Motivate your sales team

Motivating your sales team is essential for good performance

By Brian Thompson,

Sales teams need motivated employees to succeed. This is an obvious truth about the industry, but going from theory to practice can be difficult. Not everyone is always at the top of his or her game - bad days happen, lack of energy happens and sometimes the workplace is set up in a discouraging way. Sales managers need to put in work to get their employees motivated rather than simply expecting them to show up ready to go every day. Here are a few ways to get started:

Make employees feel they have a stake in the business
According to Forbes, working to ensure employees feel responsibility for their jobs and over the organization itself can help improve motivation. When employees incorporate their work and their companies into how they see themselves as people, motivation to do well is naturally fostered.

Different types of people feel that important sensation of ownership in different ways, according to recent research from Qualtrics. People often need to feel autonomy and to see a task through to the end, and these strategies can help bridge the gap between generally positive and generally disengaged people. For sales teams, this might mean keeping people involved from gathering and nurturing leads through closing. It can also entail letting employees develop relationships with prospects on their own under some general guidelines, rather than having them do so following strict rules.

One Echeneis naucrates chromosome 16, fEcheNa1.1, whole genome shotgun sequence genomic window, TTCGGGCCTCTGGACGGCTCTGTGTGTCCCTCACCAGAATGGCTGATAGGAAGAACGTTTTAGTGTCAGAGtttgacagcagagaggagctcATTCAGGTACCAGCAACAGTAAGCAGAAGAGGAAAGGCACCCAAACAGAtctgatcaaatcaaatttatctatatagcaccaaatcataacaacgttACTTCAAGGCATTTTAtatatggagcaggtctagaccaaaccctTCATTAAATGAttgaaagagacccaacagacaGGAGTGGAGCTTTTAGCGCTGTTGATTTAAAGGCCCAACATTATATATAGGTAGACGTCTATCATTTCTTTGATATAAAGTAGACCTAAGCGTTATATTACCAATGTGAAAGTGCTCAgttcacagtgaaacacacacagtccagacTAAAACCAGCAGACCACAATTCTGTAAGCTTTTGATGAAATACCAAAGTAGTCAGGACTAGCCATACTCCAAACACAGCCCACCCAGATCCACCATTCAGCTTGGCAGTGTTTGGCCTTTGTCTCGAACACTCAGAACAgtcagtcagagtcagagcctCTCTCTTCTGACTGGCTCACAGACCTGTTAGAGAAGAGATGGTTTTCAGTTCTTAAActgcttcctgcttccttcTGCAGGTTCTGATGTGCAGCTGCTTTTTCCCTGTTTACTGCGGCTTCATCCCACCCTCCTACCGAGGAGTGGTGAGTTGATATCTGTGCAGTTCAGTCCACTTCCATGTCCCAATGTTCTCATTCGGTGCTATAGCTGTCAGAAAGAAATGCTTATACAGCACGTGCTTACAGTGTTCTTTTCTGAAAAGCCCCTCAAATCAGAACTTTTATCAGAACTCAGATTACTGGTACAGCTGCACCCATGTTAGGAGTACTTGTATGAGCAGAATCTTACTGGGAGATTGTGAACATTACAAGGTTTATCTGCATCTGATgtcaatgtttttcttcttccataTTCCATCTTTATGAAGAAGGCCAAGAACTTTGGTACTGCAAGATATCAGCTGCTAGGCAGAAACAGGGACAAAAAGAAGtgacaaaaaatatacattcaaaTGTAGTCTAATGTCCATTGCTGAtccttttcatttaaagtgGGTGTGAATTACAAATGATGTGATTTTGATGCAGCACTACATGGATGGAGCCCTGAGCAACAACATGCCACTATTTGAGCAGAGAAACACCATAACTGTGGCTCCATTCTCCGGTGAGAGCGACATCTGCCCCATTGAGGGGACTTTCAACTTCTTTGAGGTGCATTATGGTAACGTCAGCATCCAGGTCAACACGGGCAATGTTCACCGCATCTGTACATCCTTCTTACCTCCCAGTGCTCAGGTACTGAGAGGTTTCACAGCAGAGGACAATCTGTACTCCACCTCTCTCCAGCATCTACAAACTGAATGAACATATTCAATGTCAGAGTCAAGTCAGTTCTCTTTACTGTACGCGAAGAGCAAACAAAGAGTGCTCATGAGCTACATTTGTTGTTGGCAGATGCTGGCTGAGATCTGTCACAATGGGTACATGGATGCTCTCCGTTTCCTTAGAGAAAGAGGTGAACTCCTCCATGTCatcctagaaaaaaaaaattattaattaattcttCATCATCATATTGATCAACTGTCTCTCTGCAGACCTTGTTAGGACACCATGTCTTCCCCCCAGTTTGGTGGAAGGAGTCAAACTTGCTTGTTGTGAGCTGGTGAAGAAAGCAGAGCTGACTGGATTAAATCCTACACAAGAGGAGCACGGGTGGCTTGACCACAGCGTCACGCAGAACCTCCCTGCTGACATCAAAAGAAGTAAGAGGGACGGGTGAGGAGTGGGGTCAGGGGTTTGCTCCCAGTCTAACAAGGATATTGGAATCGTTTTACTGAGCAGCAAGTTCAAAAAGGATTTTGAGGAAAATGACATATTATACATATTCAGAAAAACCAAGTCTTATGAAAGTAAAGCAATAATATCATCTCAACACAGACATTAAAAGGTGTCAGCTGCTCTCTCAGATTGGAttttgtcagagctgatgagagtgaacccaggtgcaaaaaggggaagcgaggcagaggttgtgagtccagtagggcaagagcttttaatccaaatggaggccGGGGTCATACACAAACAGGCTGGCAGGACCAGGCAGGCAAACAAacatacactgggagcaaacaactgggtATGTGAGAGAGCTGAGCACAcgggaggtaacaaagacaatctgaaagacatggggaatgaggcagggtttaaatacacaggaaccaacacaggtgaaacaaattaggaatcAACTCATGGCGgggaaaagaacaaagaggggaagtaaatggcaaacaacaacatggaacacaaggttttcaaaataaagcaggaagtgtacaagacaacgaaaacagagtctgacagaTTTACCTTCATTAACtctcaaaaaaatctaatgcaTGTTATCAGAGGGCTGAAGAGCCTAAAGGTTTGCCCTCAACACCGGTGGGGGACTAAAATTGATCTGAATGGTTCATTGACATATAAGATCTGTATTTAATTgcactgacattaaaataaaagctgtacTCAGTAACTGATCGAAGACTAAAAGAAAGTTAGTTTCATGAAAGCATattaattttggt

Try to foster team spirit
Another article in Forbes suggests looking at employees as teams of people rather than only and always as individuals. These teams include managers too - looking at what leadership can do to address performance issues or meet sales goals is just as important as seeing what individual salespeople could do. It is also useful to cultivate an attitude of cohesion in other ways. For example, employees who feel like they are letting down a whole team rather than just underperforming may be more easily motivated to address any issues they are having, according to Forbes.

Sales teams can be very competitive by nature, which makes it difficult for some managers to institute a team mindset. However, it's possible to take steps in that direction in many ways, such as having people compete against their own personal best instead of each other. Rewards given for performance can also be created that are not competitive or only ever awarded to one person out of a team.

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Brian Thompson